It had been a rough week for Angie Everglade. Monday’s job interview disaster with some young pup who seemed to equate rich life experience with imminent dementia. Wednesday’s OkCupid date with a man so full of himself she feared he might actually burst, splattering her new outfit with his ruptured innards. And now lab work that suggested a new incurable malady of which she already enjoyed several. After having a ripshit tantrum in the privacy of her own apartment, Angie pulled herself together. Read the rest of this story »
so long and varied as to comprise a statistical impossibility
I cling to the tenuous hope that
my life cannot get worse
then my computer crashes
and I am plunged headlong into a canyon of despair
deep and unfathomable as string theory
landing with an inelegant splat, I am an upended bug
flailing fruitlessly and beset
by larger insects who gnaw greedily on my exposed viscera
there is no point trying to resurrect this heap
rogue elements in my brain disagree
they concoct an army of lively
drum-beating, cymbal clashing, sword wielding
cruel thoughts in crimson uniforms, shiny gold buttons
Very insistent that I obey
that I worry my ass into a perma-pucker
about everything else that can possibly go wrong
when did I last back up?
how many poetic gems did I lose?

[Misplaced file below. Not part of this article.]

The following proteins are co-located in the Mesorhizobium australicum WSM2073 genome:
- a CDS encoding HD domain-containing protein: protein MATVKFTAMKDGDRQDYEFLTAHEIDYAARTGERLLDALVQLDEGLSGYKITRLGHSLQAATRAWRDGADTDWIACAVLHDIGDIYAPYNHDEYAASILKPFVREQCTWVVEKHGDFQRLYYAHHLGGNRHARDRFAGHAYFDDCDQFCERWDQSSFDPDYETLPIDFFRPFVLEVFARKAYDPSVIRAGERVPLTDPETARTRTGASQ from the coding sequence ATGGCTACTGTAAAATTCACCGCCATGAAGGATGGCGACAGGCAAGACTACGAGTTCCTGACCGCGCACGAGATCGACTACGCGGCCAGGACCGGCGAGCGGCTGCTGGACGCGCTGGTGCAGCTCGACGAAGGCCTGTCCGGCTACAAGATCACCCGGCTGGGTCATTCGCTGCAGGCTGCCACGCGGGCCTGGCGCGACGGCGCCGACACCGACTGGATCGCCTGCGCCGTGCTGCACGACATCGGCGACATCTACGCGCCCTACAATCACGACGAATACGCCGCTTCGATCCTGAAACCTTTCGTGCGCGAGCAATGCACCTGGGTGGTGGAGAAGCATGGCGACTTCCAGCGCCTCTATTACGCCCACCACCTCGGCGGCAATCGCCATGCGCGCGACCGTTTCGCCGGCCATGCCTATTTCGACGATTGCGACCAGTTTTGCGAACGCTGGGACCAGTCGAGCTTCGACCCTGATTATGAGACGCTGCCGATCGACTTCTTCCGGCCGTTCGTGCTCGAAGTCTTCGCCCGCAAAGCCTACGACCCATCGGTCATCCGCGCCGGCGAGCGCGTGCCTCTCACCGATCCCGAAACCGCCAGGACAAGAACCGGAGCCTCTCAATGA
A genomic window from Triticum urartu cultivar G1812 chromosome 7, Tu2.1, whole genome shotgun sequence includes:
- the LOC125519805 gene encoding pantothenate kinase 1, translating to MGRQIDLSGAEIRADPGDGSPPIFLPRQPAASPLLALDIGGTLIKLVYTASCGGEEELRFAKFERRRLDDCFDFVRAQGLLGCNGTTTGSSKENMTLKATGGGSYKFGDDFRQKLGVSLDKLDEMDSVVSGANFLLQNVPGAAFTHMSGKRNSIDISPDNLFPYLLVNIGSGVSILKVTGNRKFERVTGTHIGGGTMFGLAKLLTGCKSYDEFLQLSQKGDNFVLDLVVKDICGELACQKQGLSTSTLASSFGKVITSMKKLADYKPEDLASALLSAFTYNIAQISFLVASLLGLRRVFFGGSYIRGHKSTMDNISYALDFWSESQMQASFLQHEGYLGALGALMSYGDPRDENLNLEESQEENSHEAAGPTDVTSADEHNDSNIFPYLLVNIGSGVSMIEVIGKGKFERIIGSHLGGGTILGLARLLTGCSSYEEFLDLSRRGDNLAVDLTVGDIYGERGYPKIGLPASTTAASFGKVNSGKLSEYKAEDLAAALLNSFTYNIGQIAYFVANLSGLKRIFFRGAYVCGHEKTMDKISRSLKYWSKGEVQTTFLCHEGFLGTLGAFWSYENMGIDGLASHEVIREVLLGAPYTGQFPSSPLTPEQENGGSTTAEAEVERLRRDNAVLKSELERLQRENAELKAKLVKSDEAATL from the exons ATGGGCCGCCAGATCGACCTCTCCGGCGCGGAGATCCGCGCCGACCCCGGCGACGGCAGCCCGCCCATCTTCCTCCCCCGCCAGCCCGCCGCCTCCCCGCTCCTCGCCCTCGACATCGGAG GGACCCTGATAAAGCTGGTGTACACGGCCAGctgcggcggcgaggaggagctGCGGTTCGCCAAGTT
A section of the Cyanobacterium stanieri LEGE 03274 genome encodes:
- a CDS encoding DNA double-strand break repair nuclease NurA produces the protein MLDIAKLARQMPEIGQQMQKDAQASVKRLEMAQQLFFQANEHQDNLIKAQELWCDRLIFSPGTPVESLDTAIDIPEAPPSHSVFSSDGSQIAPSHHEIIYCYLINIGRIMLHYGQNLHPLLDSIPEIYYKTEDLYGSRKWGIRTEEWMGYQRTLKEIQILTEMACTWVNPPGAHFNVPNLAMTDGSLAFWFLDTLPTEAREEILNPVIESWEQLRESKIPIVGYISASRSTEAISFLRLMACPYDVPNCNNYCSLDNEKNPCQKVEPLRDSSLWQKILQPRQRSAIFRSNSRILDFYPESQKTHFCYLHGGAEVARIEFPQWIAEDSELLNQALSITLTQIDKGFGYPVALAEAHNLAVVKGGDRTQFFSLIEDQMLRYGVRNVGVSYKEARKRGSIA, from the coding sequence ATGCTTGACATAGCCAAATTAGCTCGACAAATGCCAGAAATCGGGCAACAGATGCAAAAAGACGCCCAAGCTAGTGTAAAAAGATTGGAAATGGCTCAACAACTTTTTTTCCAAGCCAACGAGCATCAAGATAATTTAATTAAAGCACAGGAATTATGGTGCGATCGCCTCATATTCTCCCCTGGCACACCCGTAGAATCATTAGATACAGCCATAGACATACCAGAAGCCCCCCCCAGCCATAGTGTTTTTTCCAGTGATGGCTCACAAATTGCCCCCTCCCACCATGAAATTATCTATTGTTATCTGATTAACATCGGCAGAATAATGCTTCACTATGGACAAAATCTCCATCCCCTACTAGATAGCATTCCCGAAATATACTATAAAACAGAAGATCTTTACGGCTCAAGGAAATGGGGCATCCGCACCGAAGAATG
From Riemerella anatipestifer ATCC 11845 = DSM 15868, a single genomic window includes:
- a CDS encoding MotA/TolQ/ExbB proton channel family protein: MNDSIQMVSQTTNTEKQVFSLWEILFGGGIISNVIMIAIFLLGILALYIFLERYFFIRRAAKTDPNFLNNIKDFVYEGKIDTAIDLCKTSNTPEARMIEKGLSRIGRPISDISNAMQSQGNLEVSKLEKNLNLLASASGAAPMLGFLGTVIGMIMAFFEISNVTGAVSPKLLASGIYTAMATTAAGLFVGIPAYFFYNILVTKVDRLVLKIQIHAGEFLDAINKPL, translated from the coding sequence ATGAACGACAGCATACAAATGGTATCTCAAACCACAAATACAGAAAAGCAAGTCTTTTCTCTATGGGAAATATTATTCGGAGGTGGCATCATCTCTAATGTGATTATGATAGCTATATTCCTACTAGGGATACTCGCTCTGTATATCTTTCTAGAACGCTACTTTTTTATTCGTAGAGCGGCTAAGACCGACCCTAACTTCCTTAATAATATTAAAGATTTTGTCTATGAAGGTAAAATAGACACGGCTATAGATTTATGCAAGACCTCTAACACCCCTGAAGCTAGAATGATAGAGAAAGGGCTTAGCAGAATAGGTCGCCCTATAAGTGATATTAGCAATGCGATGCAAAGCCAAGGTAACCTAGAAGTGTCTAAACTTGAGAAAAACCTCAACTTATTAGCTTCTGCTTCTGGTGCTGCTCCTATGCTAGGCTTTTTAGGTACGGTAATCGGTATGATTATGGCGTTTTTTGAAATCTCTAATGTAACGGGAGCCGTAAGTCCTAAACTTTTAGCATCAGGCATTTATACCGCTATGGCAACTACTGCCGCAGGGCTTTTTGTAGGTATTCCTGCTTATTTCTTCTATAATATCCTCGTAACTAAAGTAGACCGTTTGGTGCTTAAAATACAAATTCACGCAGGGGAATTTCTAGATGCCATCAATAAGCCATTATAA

how long will it take to reconstruct my digital life? Read the rest of this poem »
Despite a generation of sensitivity trainings and multicultural studies, an astonishing number of people still feel emboldened to express their misbegotten bigotry in very public arenas. Cops and vigilantes alike are caught on tape throwing down racial slurs before they kill, Rush Limbaugh has no compunction about “slut-shaming” for a national audience, and classroom bullies drive a steady stream of gay youth to suicide. In the face of such madness we may be tempted to question the wisdom of the old nursery rhyme:
Sticks and stones may break my bones but names will never hurt me.
That’s what we were taught as children, but as adults we’ve learned a more nuanced understanding of the power of words. We recognize that to call an African-American a nigger, a woman a cunt, or a gay man a faggot is not only insulting and bigoted, it wounds the psyche of the person who’s been verbally accosted.